19 Jun 2018
EUR 100 million
Industries and services
|Date of loan:||13 Mar 2018|
|Amount in NOK:||NOK 400 million|
|Amount in EUR:||EUR 42 million|
|NACE sector / loan type:||Manufacture of food products and beverages|
|Business area:||Industries and services|
The loan has been provided for the construction of a new dairy in Bergen, Western Norway. The new dairy will replace the company’s existing Bergen production facility, which is becoming outdated and cannot be further modernised due to lack of site space. The new 18,000 m2 facility, which will be located in Espenhaugen, Bergen, will consist of production, storage, and distribution. Both milk and juices will be produced, the total annual production capacity being 45 million litres. This is also the production capacity at the facility to be replaced. The new dairy is planned to come into operation in August 2019.
TINE SA is Norway's largest producer, distributor and exporter of dairy products with 11,400 members (owners) and 9,000 cooperative farms. Tine has more than 1,300 product lines in their portfolio, produced at a total of 31 dairies throughout Norway.
The investment of the new dairy will upgrade Tine’s physical capital and business processes, which can be expected to result in reduced operating costs. Along with the efficiency improvements, the cost savings will mainly be due to reduced labour costs as well as decreased water and energy consumption.
By replacing an existing dairy with a new modern facility, the energy efficiency gain is estimated to be approximately 5 GWh annually. This corresponds to a decrease of approximately 40% in use of electricity compared to the situation before the investment. Additionally, an area of 6,200 m2 of the building’s roof will be equipped with photovoltaic solar cells. This is predicted to generate about 0.567 GWh of power annually. Use of water and generation of wastewater are also forecast to diminish due to the investment. Furthermore, unlike the existing dairy, the new dairy is located in an industrial area outside the city of Bergen, and less people will be exposed to the effects of heavy transportation to and from the dairy.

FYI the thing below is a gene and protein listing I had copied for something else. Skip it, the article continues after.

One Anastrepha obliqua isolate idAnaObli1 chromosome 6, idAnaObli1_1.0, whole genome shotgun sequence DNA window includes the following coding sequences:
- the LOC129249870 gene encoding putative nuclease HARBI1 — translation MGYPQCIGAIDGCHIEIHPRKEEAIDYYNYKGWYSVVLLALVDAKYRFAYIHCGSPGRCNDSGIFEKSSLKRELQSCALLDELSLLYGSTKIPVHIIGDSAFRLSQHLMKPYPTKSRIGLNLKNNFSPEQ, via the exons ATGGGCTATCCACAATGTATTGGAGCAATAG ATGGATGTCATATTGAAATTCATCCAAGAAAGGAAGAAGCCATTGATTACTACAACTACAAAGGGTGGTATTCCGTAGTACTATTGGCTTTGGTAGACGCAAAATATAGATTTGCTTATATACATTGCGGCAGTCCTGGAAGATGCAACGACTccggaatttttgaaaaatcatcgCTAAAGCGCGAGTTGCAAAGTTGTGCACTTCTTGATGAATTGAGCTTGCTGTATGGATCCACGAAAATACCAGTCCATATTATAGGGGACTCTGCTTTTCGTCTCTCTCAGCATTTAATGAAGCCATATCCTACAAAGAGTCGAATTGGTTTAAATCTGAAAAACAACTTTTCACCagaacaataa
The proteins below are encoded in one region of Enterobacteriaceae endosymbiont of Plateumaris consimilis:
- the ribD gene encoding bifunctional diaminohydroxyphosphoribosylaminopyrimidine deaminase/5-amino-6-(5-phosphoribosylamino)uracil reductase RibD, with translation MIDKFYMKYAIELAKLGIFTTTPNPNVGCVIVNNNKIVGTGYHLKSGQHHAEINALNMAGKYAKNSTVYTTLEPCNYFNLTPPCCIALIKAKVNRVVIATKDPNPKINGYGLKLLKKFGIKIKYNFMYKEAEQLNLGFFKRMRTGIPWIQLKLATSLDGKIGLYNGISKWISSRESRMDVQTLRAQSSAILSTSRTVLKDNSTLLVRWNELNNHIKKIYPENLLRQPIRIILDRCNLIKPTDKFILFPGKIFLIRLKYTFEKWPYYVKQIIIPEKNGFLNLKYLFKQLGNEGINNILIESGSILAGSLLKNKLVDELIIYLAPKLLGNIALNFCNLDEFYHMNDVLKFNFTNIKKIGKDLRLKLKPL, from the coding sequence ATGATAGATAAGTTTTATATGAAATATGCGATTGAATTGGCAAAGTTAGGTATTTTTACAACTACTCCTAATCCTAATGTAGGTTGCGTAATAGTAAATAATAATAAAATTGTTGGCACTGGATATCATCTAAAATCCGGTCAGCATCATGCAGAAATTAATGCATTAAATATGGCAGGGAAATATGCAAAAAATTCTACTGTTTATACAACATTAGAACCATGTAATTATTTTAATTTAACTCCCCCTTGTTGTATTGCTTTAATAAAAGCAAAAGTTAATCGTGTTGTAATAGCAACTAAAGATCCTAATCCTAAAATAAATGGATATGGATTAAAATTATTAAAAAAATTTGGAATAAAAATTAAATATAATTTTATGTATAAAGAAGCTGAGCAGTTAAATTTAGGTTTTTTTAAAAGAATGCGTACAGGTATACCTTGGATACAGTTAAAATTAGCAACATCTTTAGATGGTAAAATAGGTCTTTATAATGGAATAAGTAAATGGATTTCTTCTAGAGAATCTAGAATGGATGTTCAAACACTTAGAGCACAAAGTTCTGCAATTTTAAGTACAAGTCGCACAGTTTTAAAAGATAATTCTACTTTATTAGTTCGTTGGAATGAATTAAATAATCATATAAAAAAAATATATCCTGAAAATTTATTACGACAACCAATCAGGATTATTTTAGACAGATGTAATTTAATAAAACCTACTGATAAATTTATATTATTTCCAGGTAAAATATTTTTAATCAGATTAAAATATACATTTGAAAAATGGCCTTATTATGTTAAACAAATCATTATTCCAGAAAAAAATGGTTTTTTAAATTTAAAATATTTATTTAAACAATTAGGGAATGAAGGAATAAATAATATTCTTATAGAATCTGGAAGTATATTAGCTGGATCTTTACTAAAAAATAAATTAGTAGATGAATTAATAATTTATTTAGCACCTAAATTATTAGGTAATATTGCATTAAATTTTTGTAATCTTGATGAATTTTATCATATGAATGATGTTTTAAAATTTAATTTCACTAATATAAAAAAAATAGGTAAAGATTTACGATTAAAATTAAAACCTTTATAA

Overall the use of energy is predicted to be reduced from 0.24 kWh per litre of processed milk to 0.15 kWh per litre of milk, the total annual reduction being 5 GWh. The use of freshwater is predicted to decrease from 1.5-2 litres per litre milk produced to 1 litre per litre milk produced. The wastewater, which is to be neutralised, will be discharged to the municipal wastewater treatment plant through two buffer tanks of 100 m3 each. The new operations will have no direct emissions to air. A noise-modelling study has concluded that applicable noise requirements will be complied with.